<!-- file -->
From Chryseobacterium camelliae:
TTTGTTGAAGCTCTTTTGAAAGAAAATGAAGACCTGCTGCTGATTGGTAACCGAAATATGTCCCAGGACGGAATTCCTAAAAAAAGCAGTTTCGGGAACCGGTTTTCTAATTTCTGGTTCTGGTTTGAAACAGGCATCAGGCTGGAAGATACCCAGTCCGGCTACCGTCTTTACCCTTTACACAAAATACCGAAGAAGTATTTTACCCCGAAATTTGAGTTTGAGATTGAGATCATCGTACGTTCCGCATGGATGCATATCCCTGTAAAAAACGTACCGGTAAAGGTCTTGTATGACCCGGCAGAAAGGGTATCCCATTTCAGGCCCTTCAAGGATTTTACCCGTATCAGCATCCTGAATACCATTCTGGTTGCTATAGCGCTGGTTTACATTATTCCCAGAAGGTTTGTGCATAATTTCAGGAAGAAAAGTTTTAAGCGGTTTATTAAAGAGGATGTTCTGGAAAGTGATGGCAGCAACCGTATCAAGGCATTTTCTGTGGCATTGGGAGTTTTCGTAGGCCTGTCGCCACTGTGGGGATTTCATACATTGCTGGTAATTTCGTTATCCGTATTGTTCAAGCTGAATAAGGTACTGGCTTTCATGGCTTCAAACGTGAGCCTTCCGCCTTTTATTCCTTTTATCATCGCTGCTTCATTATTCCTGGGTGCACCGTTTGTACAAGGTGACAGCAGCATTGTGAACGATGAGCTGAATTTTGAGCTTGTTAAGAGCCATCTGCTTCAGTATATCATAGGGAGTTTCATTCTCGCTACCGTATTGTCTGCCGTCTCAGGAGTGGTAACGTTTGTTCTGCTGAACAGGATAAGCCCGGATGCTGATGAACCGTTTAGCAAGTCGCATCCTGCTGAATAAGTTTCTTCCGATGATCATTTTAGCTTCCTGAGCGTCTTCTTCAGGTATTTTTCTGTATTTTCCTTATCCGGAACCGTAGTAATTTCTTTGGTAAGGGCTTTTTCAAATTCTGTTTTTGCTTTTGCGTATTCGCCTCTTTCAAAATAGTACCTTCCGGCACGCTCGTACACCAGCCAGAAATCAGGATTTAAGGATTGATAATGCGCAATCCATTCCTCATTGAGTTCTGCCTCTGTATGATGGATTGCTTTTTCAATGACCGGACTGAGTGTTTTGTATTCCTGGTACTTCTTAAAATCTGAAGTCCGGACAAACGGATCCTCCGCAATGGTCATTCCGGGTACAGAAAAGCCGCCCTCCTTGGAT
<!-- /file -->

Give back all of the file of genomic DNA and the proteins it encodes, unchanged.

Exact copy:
From Chryseobacterium camelliae:
TTTGTTGAAGCTCTTTTGAAAGAAAATGAAGACCTGCTGCTGATTGGTAACCGAAATATGTCCCAGGACGGAATTCCTAAAAAAAGCAGTTTCGGGAACCGGTTTTCTAATTTCTGGTTCTGGTTTGAAACAGGCATCAGGCTGGAAGATACCCAGTCCGGCTACCGTCTTTACCCTTTACACAAAATACCGAAGAAGTATTTTACCCCGAAATTTGAGTTTGAGATTGAGATCATCGTACGTTCCGCATGGATGCATATCCCTGTAAAAAACGTACCGGTAAAGGTCTTGTATGACCCGGCAGAAAGGGTATCCCATTTCAGGCCCTTCAAGGATTTTACCCGTATCAGCATCCTGAATACCATTCTGGTTGCTATAGCGCTGGTTTACATTATTCCCAGAAGGTTTGTGCATAATTTCAGGAAGAAAAGTTTTAAGCGGTTTATTAAAGAGGATGTTCTGGAAAGTGATGGCAGCAACCGTATCAAGGCATTTTCTGTGGCATTGGGAGTTTTCGTAGGCCTGTCGCCACTGTGGGGATTTCATACATTGCTGGTAATTTCGTTATCCGTATTGTTCAAGCTGAATAAGGTACTGGCTTTCATGGCTTCAAACGTGAGCCTTCCGCCTTTTATTCCTTTTATCATCGCTGCTTCATTATTCCTGGGTGCACCGTTTGTACAAGGTGACAGCAGCATTGTGAACGATGAGCTGAATTTTGAGCTTGTTAAGAGCCATCTGCTTCAGTATATCATAGGGAGTTTCATTCTCGCTACCGTATTGTCTGCCGTCTCAGGAGTGGTAACGTTTGTTCTGCTGAACAGGATAAGCCCGGATGCTGATGAACCGTTTAGCAAGTCGCATCCTGCTGAATAAGTTTCTTCCGATGATCATTTTAGCTTCCTGAGCGTCTTCTTCAGGTATTTTTCTGTATTTTCCTTATCCGGAACCGTAGTAATTTCTTTGGTAAGGGCTTTTTCAAATTCTGTTTTTGCTTTTGCGTATTCGCCTCTTTCAAAATAGTACCTTCCGGCACGCTCGTACACCAGCCAGAAATCAGGATTTAAGGATTGATAATGCGCAATCCATTCCTCATTGAGTTCTGCCTCTGTATGATGGATTGCTTTTTCAATGACCGGACTGAGTGTTTTGTATTCCTGGTACTTCTTAAAATCTGAAGTCCGGACAAACGGATCCTCCGCAATGGTCATTCCGGGTACAGAAAAGCCGCCCTCCTTGGAT